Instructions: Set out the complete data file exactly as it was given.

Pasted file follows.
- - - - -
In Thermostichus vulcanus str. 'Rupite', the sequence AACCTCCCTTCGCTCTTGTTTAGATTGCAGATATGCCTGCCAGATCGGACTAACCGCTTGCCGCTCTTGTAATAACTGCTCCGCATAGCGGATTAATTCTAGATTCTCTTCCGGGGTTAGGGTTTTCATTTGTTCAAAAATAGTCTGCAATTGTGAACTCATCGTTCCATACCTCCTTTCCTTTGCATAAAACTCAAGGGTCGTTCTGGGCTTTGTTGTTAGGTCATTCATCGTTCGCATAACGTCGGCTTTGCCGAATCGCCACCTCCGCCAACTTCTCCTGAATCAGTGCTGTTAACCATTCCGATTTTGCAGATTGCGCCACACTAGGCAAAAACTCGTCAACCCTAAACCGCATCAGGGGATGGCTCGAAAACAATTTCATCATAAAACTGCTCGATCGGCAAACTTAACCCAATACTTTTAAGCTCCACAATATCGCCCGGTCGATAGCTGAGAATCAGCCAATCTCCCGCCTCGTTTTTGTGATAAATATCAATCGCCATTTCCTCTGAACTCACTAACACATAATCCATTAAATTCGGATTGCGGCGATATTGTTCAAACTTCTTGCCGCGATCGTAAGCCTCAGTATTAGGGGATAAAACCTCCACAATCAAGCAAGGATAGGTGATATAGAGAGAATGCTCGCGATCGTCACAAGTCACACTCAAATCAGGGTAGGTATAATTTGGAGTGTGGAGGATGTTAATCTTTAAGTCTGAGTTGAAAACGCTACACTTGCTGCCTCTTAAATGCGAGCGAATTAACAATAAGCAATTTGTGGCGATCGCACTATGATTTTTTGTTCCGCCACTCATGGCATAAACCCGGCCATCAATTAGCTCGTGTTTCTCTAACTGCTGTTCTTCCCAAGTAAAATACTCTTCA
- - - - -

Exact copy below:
In Thermostichus vulcanus str. 'Rupite', the sequence AACCTCCCTTCGCTCTTGTTTAGATTGCAGATATGCCTGCCAGATCGGACTAACCGCTTGCCGCTCTTGTAATAACTGCTCCGCATAGCGGATTAATTCTAGATTCTCTTCCGGGGTTAGGGTTTTCATTTGTTCAAAAATAGTCTGCAATTGTGAACTCATCGTTCCATACCTCCTTTCCTTTGCATAAAACTCAAGGGTCGTTCTGGGCTTTGTTGTTAGGTCATTCATCGTTCGCATAACGTCGGCTTTGCCGAATCGCCACCTCCGCCAACTTCTCCTGAATCAGTGCTGTTAACCATTCCGATTTTGCAGATTGCGCCACACTAGGCAAAAACTCGTCAACCCTAAACCGCATCAGGGGATGGCTCGAAAACAATTTCATCATAAAACTGCTCGATCGGCAAACTTAACCCAATACTTTTAAGCTCCACAATATCGCCCGGTCGATAGCTGAGAATCAGCCAATCTCCCGCCTCGTTTTTGTGATAAATATCAATCGCCATTTCCTCTGAACTCACTAACACATAATCCATTAAATTCGGATTGCGGCGATATTGTTCAAACTTCTTGCCGCGATCGTAAGCCTCAGTATTAGGGGATAAAACCTCCACAATCAAGCAAGGATAGGTGATATAGAGAGAATGCTCGCGATCGTCACAAGTCACACTCAAATCAGGGTAGGTATAATTTGGAGTGTGGAGGATGTTAATCTTTAAGTCTGAGTTGAAAACGCTACACTTGCTGCCTCTTAAATGCGAGCGAATTAACAATAAGCAATTTGTGGCGATCGCACTATGATTTTTTGTTCCGCCACTCATGGCATAAACCCGGCCATCAATTAGCTCGTGTTTCTCTAACTGCTGTTCTTCCCAAGTAAAATACTCTTCA